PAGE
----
The Truth Commissioner – Interview with Barry Ward & Declan Recks
Directed by Declan Recks and starring Barry Ward, The Truth Commissioner looks behind the narrative surrounding the Northern Ireland peace process. Adapted from the original novel by David Park, the story is set in a post-Troubles Northern Ireland and follows the fictional story of Henry Stanfield, played by Roger Allam, a career diplomat who has just been appointed as Truth Commissioner to Northern Ireland. The story revolves around the lives of three men who are directly or indirectly involved in the disappearance of a fifteen-year-old twenty years ago. The three men are summoned to testify in the case and are forced to face the reality of their past and how it is still impacting its victims today.
Andrew Darley sat down with the director Declan and actor Barry to discuss how the film is a thought-experiment and the nature of forgiveness.
The Truth Commissioner will be released in Irish cinemas tomorrow (Friday, 26th February)
The author of the original book, David Park, gave free reign in bringing the book to the screen. Did this allow you to go where you wanted or were you mindful of his original vision?
Declan: Eoin O’Callaghan who wrote the screenplay was very conscious of being faithful to the book because it has a lot of fans. The last thing you want to do is alienate them. The book gives equal time to the four main characters so it was a challenge to boil that down to 98 minutes. David Park didn’t want to read the script and didn’t see the film until it was done – so no pressure! Thankfully he really liked it.
In terms of the time in which it is set during the Northern Irish peace process, did you feel responsibility in how loaded that period is and how to execute a narrative within it?
Declan: While the film is based around reality, it’s still a fictional story. The fact that a real Truth Commission hasn’t happened in the North gave us artistic license to explore the idea. We all want to understand the past and only by understanding it can you move forward. When someone has unresolved issues, it causes an arrested development. Despite all the progress made in the North, there still exists a simmering air under the surface. The film deals with how the personal and political are completely intertwined. We want to show the personal stories behind the headlines we are all used to seeing.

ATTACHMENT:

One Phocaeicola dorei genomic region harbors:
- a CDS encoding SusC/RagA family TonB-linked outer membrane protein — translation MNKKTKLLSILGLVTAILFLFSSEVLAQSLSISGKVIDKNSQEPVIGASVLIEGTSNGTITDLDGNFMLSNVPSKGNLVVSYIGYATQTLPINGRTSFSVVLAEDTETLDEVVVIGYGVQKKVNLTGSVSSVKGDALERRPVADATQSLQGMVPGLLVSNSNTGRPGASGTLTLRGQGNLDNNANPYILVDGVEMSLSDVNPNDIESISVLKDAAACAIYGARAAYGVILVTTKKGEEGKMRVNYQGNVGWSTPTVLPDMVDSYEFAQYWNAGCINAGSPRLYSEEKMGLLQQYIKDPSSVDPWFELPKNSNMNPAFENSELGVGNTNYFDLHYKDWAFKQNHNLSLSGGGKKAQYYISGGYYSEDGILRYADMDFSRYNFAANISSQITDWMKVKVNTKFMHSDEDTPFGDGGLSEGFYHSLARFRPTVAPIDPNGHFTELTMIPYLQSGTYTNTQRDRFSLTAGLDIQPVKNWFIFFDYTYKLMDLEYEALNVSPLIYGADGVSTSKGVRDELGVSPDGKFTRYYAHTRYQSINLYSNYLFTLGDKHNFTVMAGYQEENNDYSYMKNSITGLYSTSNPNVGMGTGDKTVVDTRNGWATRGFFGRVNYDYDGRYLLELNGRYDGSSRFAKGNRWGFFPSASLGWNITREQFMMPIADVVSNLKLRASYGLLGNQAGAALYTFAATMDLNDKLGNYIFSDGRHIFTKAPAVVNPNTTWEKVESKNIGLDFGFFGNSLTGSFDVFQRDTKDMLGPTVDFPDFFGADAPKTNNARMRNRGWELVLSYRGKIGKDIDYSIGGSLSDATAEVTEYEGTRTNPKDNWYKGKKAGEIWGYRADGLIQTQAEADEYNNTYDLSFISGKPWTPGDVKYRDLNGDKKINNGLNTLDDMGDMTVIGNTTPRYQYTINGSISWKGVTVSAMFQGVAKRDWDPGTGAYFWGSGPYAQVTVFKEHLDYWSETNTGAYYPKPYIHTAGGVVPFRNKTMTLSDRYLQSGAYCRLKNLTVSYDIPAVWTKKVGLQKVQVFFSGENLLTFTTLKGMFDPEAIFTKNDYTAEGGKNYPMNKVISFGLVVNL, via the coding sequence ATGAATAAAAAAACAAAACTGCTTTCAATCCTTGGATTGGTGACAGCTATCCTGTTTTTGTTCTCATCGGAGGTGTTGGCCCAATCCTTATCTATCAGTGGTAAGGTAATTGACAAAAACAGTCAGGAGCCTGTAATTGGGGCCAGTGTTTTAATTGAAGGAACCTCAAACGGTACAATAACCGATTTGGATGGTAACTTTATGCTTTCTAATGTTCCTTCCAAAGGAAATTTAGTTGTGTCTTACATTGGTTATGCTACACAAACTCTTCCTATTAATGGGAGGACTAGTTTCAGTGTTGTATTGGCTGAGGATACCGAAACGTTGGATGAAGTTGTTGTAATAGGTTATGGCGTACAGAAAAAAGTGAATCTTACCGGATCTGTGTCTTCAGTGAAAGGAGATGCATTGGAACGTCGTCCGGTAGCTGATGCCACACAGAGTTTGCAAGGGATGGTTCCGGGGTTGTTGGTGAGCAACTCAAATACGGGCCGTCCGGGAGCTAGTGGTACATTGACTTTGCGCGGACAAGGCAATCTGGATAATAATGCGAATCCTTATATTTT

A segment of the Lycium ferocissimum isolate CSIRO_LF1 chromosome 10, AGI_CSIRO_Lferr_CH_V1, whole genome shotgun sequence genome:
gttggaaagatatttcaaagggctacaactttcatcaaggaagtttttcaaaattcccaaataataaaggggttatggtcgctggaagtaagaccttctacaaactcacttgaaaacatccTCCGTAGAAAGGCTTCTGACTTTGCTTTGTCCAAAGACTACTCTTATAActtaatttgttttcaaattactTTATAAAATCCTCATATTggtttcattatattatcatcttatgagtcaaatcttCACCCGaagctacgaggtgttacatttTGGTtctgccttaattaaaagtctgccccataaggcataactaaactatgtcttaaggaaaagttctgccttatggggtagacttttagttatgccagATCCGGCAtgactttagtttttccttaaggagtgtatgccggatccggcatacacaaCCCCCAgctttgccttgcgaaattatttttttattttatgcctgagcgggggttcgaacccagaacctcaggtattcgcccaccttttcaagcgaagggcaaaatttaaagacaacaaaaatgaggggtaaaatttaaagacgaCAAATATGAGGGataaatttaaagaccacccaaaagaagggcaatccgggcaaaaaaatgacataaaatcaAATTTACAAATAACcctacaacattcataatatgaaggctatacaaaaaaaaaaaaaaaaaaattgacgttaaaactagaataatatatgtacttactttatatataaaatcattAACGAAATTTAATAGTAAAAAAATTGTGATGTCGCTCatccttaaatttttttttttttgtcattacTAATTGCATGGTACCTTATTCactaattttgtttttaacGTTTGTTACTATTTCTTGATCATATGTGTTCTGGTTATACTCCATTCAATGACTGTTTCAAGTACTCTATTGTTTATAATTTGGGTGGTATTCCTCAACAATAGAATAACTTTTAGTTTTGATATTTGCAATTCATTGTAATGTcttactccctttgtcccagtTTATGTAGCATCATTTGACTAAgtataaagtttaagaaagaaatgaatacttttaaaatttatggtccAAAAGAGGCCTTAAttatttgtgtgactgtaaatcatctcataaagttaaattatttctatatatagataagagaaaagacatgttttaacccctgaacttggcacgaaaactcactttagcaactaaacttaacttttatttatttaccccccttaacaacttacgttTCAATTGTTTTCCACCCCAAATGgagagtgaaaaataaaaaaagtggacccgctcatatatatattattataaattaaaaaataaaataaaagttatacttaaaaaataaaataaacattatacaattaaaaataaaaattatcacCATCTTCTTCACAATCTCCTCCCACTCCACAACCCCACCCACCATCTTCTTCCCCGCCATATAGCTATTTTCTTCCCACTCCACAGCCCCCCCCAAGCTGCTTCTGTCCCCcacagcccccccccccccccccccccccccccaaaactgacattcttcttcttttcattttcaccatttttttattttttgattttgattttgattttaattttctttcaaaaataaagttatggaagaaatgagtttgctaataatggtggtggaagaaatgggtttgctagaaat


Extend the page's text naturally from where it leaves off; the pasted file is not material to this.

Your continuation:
Barry, your character Michael Madden is an ex-IRA volunteer who rebuilds his life in the US and is brought back to Belfast for the current investigation. How did you get into the headspace of this character?
Barry: A lot of what he is carrying is a guilt-of-sorts, which as a strict Catholic boy, I can relate to! I spent a lot of time thinking about his IRA activity and the particular incident that comes out in The Truth Commission. I tried to make that real to me and what he was going through.
It’s being dubbed as a “political thriller”. What are the key things in creating the tension that the film holds throughout?
Declan: I think the tension is in-built in the story. You have six people who are connected through this incident that happened over 20 years ago, who are all now have to face it again. The tension emerges from the battle between those who want the truth to come out and those who don’t.
Barry: I think the brilliance of the writing is that it doesn’t offer clear-cut solutions or easy answers – it’s murky and complicated. As an audience, you’re constantly questioning and evaluating which is very satisfying.
What do you think this film says about how men behave in terms of power?
Barry: The events in the movie are very specific but it could be taken as the universal idea of power and its abuse. The circumstances that they relay are of a time past. My character joins the IRA thinking it gave him power and suddenly he has to realise that he was idiot. He was used by others back then and the only way he can regain power today is to admit it to the victims. There’s also a great depiction of powerlessness in how the victims look for some kind of closure.
How do you feel about the release of this specifically in Ireland?
Barry: I’m excited about it. The reception so far has been very positive and generated healthy discussion. It feels like a thought-experiment in what would it be like if a Truth Commission actually happened. Overall, I think it’s a very good drama and it could be enjoyed without knowing the whole history behind it.
What was the experience like filming in Ireland?
Declan: Belfast is very positive place to film because everybody wants to help you. We wanted to portray Belfast as a very modern, progressive city and not to show the stereotypical stock look it has become known for.
A strong underlying theme of film is the idea of forgiveness. Do you think this film offers a sense of hope or resolution?
Barry: No, I think it’s healthily cynical actually. What the script and Declan did very well is show up the complexities of truth and forgiveness and how slippery it is. It’s funny you mention forgiveness because I’m a philosophy student. Derrida has a great essay called ‘On Forgiveness’. That was my point of reference for this script: if you substitute the word ‘truth’ with ‘forgiveness’ each time in this script, it’s basically Derrida’s essay come to life. His point was that true forgiveness is impossible. He says that to truly forgive the unforgivable is impossible because that would mean it’s forgivable. This film examines the complexity of that.